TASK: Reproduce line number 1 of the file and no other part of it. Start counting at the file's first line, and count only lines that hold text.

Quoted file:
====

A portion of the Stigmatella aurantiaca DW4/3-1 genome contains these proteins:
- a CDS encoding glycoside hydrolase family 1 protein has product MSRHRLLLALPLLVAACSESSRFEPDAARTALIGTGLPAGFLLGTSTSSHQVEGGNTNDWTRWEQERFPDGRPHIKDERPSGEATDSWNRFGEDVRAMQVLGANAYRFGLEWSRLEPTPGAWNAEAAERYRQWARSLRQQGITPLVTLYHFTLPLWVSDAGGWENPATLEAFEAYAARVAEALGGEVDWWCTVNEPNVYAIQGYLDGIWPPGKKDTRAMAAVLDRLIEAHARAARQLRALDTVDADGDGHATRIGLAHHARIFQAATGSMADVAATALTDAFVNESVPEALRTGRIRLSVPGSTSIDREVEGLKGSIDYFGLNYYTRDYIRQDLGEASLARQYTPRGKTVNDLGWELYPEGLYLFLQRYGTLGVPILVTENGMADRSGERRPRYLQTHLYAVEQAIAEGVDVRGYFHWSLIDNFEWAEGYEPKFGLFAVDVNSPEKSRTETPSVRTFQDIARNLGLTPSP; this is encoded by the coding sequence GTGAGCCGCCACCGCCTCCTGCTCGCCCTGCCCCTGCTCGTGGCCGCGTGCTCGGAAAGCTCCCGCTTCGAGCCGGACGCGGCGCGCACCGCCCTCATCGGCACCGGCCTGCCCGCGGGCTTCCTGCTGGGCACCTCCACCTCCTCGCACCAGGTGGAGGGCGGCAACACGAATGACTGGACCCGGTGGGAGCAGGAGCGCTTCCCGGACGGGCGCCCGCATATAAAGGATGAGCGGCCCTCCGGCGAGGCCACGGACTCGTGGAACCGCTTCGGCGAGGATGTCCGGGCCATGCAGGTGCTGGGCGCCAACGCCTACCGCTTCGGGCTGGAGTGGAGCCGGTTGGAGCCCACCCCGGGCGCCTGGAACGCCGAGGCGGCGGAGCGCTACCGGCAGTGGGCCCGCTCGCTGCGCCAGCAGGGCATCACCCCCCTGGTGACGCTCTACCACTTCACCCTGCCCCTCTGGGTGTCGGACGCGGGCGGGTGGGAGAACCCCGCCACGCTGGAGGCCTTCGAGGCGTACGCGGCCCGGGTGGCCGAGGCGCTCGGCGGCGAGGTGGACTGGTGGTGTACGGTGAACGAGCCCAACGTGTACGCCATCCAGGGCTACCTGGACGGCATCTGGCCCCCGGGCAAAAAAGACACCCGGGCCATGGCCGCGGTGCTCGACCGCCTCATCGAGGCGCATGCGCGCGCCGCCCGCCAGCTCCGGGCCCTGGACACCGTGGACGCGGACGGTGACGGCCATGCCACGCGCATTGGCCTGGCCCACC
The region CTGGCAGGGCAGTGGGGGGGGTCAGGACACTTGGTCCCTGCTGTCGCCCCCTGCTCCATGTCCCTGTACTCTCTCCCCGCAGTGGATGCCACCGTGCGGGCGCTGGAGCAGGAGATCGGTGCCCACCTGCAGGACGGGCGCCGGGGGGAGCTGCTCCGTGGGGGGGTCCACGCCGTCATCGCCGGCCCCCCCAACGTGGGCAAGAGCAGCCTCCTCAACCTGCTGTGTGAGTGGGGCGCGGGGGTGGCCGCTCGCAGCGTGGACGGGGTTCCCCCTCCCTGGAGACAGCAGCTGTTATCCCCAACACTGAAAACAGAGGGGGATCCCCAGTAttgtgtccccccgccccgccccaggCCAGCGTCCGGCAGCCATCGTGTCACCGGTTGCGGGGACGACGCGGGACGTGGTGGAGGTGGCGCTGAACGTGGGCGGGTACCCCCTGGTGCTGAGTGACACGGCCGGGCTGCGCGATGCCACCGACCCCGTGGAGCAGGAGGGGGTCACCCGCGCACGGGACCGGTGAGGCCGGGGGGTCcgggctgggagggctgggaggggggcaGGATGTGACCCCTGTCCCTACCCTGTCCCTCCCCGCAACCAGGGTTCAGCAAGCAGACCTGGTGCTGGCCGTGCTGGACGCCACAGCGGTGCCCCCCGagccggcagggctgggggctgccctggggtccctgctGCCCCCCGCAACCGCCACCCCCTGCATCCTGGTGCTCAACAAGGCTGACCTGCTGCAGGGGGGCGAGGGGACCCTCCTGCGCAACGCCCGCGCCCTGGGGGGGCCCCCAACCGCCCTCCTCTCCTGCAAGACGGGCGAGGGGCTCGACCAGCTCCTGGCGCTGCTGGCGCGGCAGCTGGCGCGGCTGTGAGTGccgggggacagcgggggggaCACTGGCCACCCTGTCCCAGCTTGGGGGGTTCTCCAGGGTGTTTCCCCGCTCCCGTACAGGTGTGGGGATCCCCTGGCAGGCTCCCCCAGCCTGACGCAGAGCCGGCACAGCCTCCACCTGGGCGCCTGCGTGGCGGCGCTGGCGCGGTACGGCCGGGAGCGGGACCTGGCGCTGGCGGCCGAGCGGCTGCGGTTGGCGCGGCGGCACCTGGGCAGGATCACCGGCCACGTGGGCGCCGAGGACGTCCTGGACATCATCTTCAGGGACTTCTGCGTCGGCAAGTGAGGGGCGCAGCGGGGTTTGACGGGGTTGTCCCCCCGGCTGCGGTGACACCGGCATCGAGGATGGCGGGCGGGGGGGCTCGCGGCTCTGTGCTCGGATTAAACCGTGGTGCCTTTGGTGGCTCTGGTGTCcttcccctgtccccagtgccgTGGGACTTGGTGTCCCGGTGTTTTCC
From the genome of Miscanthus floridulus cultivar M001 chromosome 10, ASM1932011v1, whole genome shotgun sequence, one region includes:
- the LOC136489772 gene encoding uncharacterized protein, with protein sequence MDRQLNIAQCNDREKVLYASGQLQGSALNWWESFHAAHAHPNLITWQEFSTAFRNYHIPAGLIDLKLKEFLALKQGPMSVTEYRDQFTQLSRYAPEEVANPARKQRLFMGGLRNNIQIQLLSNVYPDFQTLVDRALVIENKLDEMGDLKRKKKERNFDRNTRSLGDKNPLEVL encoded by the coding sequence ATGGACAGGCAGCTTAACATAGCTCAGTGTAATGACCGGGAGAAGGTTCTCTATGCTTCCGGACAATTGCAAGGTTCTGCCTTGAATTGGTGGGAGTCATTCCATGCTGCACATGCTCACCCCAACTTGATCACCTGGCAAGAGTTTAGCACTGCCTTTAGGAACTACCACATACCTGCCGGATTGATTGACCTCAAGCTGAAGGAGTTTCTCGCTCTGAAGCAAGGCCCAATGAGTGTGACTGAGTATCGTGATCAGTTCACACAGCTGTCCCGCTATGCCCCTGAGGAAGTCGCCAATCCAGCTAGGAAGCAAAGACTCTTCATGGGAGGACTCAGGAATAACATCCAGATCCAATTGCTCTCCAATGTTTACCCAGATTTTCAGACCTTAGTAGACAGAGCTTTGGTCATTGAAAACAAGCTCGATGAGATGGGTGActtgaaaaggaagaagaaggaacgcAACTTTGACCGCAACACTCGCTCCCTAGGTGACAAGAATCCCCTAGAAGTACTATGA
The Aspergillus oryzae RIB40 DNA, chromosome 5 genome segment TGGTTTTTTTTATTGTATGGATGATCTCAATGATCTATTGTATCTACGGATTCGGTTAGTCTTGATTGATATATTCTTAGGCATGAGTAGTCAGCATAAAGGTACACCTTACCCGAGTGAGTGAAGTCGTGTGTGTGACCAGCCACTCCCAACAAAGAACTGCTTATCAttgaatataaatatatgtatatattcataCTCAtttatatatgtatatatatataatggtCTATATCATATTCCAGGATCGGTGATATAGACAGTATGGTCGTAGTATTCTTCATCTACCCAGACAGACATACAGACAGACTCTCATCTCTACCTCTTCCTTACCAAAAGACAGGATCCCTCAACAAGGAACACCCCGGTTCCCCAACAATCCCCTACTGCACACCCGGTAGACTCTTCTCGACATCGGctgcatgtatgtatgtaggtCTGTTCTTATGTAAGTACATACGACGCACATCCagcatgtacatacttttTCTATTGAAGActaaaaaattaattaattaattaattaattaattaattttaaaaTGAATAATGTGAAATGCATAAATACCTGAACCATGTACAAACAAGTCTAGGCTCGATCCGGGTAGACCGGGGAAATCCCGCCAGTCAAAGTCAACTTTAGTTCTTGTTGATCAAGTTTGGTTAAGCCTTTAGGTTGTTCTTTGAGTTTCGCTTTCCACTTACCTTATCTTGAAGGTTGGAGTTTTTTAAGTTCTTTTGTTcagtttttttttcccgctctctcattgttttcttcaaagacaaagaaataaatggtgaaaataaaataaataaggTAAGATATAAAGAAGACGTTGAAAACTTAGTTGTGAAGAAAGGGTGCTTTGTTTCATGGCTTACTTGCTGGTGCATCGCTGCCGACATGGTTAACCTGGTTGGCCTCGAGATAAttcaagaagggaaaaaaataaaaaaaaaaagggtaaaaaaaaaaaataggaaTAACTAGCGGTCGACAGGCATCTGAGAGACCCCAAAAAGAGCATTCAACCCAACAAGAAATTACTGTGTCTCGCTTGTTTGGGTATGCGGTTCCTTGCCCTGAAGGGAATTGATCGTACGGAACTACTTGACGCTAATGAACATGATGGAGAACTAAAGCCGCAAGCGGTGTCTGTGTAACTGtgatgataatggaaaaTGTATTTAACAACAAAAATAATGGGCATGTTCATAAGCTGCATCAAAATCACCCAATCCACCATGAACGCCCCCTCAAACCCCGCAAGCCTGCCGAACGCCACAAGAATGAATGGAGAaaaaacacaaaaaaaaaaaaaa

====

A portion of the Stigmatella aurantiaca DW4/3-1 genome contains these proteins: